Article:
Kanaan relieved just to be in Indy 500 field

Tony Kanaan sees no reason to be spiteful.

He’s in the Indianapolis 500, and for Kanaan, that’s more than
enough after a topsy-turvy few months that saw him twice on the
equivalent of auto racing’s unemployment line. And just because the
team that parted ways with him after 2010 – Andretti Autosport –
struggled mightily in qualifying for the biggest race on the
open-wheel calendar, Kanaan sees that as no reason for additional
celebration.

Andretti tried to get five cars into the 500 during qualifying.
Only three made it, while Kanaan grabbed the 23rd spot on the
starting grid for KV Racing Technology-Lotus.

”People think I was happy about that,” Kanaan said. ”That’s
not me. You don’t ever wish anybody bad. I have so many friends, so
many good people that I’m friends with on that team. It was sad to
see.”

A different outlook would probably be understandable.

His time with Andretti ended when 7-Eleven dropped the primary
sponsorship of his car. It’s a simple rule in racing: No sponsor,
no ride. Even a hugely popular driver such as Kanaan isn’t exempt
from that reality. So he had to find work elsewhere – first with
Dragon Racing, in a deal that ended before it started over a lack
of corporate backing, and then KV Racing, getting that pact done
just days before this IndyCar season opened.

Some might call it mildly curious that 7-Eleven now has a
presence again in the Andretti garage, but Kanaan insists he has no
hard feelings.

”You can’t say, `Oh, they fired Tony.’ The sponsor left,”
Kanaan said. ”And yeah, it’s weird that the sponsor came back now.
But I’m not there. I don’t know what the deal is. You’ve got to do
what you’ve got to do. If they decided to come back, it’s none of
my business. When the situation happened, I know for a fact that
the sponsorship was gone. I know for a fact that I couldn’t stay
there because of it.”

Kanaan, the 2004 IndyCar champion, is popular both with fans and
fellow drivers, and having him in the field after the uncertainty
of the last few months seems to be well-received all around.

”I happen to be very good friends with Tony,” said Oriol
Servia, who will start on the outside of Row 1. ”Of course I’m
happy he’s doing well. And he’s with KV Racing, a team I’ve driven
for three times. I’m very happy that he’s in the race, safe, and if
I know anything about Tony and that team, they will be challenging
for the win in the race. It’s always fun racing with the guys you
respect the most.”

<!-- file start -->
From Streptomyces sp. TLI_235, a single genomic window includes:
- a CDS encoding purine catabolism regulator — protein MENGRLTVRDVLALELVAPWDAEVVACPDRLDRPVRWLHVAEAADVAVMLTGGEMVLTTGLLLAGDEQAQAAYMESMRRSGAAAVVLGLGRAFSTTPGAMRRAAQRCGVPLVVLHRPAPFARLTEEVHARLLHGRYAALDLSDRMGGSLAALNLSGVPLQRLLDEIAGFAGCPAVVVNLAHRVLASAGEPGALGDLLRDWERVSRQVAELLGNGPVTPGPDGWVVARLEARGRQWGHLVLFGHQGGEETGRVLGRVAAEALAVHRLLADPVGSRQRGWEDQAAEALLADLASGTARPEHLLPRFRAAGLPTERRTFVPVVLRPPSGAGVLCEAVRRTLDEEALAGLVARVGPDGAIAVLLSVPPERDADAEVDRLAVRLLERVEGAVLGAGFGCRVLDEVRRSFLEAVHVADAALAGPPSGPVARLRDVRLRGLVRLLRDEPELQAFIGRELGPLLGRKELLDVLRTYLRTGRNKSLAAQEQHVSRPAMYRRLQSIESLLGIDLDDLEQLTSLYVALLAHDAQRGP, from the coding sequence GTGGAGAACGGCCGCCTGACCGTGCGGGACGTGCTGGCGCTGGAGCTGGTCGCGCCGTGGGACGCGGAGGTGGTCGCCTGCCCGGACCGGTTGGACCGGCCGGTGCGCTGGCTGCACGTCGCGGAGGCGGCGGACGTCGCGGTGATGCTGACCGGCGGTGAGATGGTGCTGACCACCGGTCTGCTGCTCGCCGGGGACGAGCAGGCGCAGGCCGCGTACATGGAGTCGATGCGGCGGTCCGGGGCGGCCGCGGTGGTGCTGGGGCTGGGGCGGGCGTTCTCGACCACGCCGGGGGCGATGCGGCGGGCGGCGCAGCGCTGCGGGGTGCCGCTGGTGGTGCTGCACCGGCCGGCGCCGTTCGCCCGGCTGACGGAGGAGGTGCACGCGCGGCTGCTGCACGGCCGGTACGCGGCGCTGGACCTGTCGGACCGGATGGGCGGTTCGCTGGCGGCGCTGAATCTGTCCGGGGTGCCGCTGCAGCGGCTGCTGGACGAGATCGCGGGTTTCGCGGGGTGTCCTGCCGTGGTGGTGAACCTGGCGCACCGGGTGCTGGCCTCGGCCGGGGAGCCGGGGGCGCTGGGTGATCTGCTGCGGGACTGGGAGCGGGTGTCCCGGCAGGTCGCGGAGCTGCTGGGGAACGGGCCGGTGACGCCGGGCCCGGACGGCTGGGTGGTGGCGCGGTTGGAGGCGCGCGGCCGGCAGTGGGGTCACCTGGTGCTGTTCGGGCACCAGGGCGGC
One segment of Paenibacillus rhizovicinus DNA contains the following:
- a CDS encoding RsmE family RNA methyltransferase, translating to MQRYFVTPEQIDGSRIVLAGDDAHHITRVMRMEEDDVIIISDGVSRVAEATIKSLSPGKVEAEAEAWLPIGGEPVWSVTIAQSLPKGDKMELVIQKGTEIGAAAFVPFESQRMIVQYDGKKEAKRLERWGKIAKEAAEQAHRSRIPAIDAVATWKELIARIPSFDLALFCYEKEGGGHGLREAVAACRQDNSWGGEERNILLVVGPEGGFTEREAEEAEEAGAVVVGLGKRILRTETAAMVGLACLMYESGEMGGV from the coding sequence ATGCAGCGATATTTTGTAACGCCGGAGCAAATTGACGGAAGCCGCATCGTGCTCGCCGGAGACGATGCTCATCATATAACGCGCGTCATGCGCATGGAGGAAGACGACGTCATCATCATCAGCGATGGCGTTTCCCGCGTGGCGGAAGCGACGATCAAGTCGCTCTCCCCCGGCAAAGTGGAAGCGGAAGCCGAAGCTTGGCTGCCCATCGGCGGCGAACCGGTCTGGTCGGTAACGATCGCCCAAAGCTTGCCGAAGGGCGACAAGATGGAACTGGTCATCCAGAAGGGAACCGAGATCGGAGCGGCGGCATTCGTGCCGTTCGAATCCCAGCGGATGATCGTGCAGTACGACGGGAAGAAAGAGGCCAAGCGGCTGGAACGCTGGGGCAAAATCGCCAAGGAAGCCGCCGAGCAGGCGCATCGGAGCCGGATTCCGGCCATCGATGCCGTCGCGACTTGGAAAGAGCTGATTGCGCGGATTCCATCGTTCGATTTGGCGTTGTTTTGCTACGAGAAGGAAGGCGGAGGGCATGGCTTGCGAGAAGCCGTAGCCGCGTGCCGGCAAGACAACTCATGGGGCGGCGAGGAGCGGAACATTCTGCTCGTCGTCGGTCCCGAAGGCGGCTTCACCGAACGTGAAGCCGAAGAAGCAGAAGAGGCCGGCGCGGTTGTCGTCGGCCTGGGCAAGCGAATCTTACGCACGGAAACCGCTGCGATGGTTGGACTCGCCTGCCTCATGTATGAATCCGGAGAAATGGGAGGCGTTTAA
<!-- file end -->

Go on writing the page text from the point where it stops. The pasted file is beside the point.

Kanaan has been through a lot, for certain.

On May 3, Andretti Autosport announced that 7-Eleven would be
part of a group providing ”primary sponsorship backing” for Mike
Conway’s No. 27 car at the Indy 500. Conway was one of Andretti’s
primary cars to not get in the Indy field. Ryan Hunter-Reay also
failed to qualify for Andretti, though the team announced a deal
Monday where he will replace Bruno Junqueira and drive A.J. Foyt’s
No. 41 car in Sunday’s race.

Kanaan said he wanted to see Hunter-Reay – like him, a South
Florida resident – in the field. Last year, Hunter-Reay essentially
got Kanaan into the 500. Kanaan wrecked both his cars while trying
to qualify, and another car with borrowed parts was put together.
Kanaan wound up sneaking into the back row of the field.

”He’s a good friend of mine,” Kanaan said.

So, too, is Michael Andretti, the owner who doesn’t have him
anymore.

Kanaan acknowledged that at first, he was upset about not racing
for Andretti anymore, which surprises no one. He and Andretti sat
down when the sponsorship deal ended, and few words needed to be
said.

”I looked him eye-to-eye and realized it was a shame,” Kanaan
said. ”It was a loss for both of us. He wasn’t happy.”

Andretti wasn’t happy this past weekend, either.

The team’s cars struggled with speed throughout its qualifying
attempts, and neither Marco Andretti nor Danica Patrick was in the
field until Sunday. Only John Andretti qualified on Saturday.

Sunday ”was probably my worst day as an owner,” Michael
Andretti said.

On Monday, Tom Anderson, Andretti’s competition director, lost
his job. Meanwhile, Kanaan returned to Miami, smiling, relieved and
ready to return to Indy for a chance at winning his sport’s biggest
prize.

”I’m going to go for the win,” Kanaan said. ”I’m going to go
for my great starts and re-starts. The fans keep asking me for
that. A lot of people are extremely excited that I’m not starting
in the front. I’m not going to say we’re going to win, but after
these last 15 days and what happened with the field, I can say this
race is anybody’s race.”

Tim Reynolds on Twitter:
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